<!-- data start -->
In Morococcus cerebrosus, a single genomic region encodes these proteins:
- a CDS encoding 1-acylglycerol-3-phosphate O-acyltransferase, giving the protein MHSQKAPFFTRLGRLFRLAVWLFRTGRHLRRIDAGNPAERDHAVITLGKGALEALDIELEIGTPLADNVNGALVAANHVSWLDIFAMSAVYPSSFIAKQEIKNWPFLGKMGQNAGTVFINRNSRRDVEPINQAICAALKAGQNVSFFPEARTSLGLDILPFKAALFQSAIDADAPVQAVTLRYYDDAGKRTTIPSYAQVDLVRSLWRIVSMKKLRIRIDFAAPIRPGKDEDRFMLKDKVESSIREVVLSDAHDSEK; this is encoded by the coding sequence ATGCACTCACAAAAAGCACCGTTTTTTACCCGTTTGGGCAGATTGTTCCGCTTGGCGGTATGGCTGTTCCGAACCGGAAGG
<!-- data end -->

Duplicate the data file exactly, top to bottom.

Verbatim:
In Morococcus cerebrosus, a single genomic region encodes these proteins:
- a CDS encoding 1-acylglycerol-3-phosphate O-acyltransferase, giving the protein MHSQKAPFFTRLGRLFRLAVWLFRTGRHLRRIDAGNPAERDHAVITLGKGALEALDIELEIGTPLADNVNGALVAANHVSWLDIFAMSAVYPSSFIAKQEIKNWPFLGKMGQNAGTVFINRNSRRDVEPINQAICAALKAGQNVSFFPEARTSLGLDILPFKAALFQSAIDADAPVQAVTLRYYDDAGKRTTIPSYAQVDLVRSLWRIVSMKKLRIRIDFAAPIRPGKDEDRFMLKDKVESSIREVVLSDAHDSEK; this is encoded by the coding sequence ATGCACTCACAAAAAGCACCGTTTTTTACCCGTTTGGGCAGATTGTTCCGCTTGGCGGTATGGCTGTTCCGAACCGGAAGG